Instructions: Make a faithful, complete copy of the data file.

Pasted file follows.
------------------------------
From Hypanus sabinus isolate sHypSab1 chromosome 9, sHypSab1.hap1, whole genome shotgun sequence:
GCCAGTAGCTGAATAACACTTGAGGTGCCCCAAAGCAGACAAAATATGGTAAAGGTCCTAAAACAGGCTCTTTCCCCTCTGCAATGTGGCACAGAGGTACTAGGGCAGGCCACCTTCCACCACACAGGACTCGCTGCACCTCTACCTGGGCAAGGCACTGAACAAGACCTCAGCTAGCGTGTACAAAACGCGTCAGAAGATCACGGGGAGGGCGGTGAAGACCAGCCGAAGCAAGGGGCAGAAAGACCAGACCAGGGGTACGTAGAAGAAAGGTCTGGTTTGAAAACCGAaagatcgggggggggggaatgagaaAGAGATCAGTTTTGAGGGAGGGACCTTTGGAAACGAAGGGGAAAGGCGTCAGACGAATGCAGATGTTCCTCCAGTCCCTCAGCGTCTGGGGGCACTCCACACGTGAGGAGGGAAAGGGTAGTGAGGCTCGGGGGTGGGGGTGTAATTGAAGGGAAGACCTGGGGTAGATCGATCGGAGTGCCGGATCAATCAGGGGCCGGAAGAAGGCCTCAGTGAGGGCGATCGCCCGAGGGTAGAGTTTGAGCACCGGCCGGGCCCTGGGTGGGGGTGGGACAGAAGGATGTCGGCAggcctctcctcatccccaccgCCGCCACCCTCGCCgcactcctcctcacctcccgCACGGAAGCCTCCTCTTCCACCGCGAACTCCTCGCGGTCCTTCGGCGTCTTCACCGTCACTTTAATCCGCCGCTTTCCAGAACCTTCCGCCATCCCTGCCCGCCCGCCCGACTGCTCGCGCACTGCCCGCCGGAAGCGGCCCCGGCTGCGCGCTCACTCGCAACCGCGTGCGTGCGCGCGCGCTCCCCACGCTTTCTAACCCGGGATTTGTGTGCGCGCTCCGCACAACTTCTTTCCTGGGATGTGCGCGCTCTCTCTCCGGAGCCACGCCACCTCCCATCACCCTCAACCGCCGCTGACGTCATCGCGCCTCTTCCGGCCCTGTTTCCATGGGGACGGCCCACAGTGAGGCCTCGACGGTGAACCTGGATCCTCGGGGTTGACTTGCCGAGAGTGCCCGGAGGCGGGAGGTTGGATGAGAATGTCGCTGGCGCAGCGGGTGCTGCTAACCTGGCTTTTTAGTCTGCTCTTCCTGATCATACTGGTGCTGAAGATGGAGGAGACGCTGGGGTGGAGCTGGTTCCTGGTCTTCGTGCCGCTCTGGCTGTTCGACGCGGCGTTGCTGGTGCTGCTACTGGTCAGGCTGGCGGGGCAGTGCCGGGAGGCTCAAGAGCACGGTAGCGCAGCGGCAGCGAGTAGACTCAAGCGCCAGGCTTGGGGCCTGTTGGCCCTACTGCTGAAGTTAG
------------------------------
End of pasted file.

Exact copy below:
From Hypanus sabinus isolate sHypSab1 chromosome 9, sHypSab1.hap1, whole genome shotgun sequence:
GCCAGTAGCTGAATAACACTTGAGGTGCCCCAAAGCAGACAAAATATGGTAAAGGTCCTAAAACAGGCTCTTTCCCCTCTGCAATGTGGCACAGAGGTACTAGGGCAGGCCACCTTCCACCACACAGGACTCGCTGCACCTCTACCTGGGCAAGGCACTGAACAAGACCTCAGCTAGCGTGTACAAAACGCGTCAGAAGATCACGGGGAGGGCGGTGAAGACCAGCCGAAGCAAGGGGCAGAAAGACCAGACCAGGGGTACGTAGAAGAAAGGTCTGGTTTGAAAACCGAaagatcgggggggggggaatgagaaAGAGATCAGTTTTGAGGGAGGGACCTTTGGAAACGAAGGGGAAAGGCGTCAGACGAATGCAGATGTTCCTCCAGTCCCTCAGCGTCTGGGGGCACTCCACACGTGAGGAGGGAAAGGGTAGTGAGGCTCGGGGGTGGGGGTGTAATTGAAGGGAAGACCTGGGGTAGATCGATCGGAGTGCCGGATCAATCAGGGGCCGGAAGAAGGCCTCAGTGAGGGCGATCGCCCGAGGGTAGAGTTTGAGCACCGGCCGGGCCCTGGGTGGGGGTGGGACAGAAGGATGTCGGCAggcctctcctcatccccaccgCCGCCACCCTCGCCgcactcctcctcacctcccgCACGGAAGCCTCCTCTTCCACCGCGAACTCCTCGCGGTCCTTCGGCGTCTTCACCGTCACTTTAATCCGCCGCTTTCCAGAACCTTCCGCCATCCCTGCCCGCCCGCCCGACTGCTCGCGCACTGCCCGCCGGAAGCGGCCCCGGCTGCGCGCTCACTCGCAACCGCGTGCGTGCGCGCGCGCTCCCCACGCTTTCTAACCCGGGATTTGTGTGCGCGCTCCGCACAACTTCTTTCCTGGGATGTGCGCGCTCTCTCTCCGGAGCCACGCCACCTCCCATCACCCTCAACCGCCGCTGACGTCATCGCGCCTCTTCCGGCCCTGTTTCCATGGGGACGGCCCACAGTGAGGCCTCGACGGTGAACCTGGATCCTCGGGGTTGACTTGCCGAGAGTGCCCGGAGGCGGGAGGTTGGATGAGAATGTCGCTGGCGCAGCGGGTGCTGCTAACCTGGCTTTTTAGTCTGCTCTTCCTGATCATACTGGTGCTGAAGATGGAGGAGACGCTGGGGTGGAGCTGGTTCCTGGTCTTCGTGCCGCTCTGGCTGTTCGACGCGGCGTTGCTGGTGCTGCTACTGGTCAGGCTGGCGGGGCAGTGCCGGGAGGCTCAAGAGCACGGTAGCGCAGCGGCAGCGAGTAGACTCAAGCGCCAGGCTTGGGGCCTGTTGGCCCTACTGCTGAAGTTAG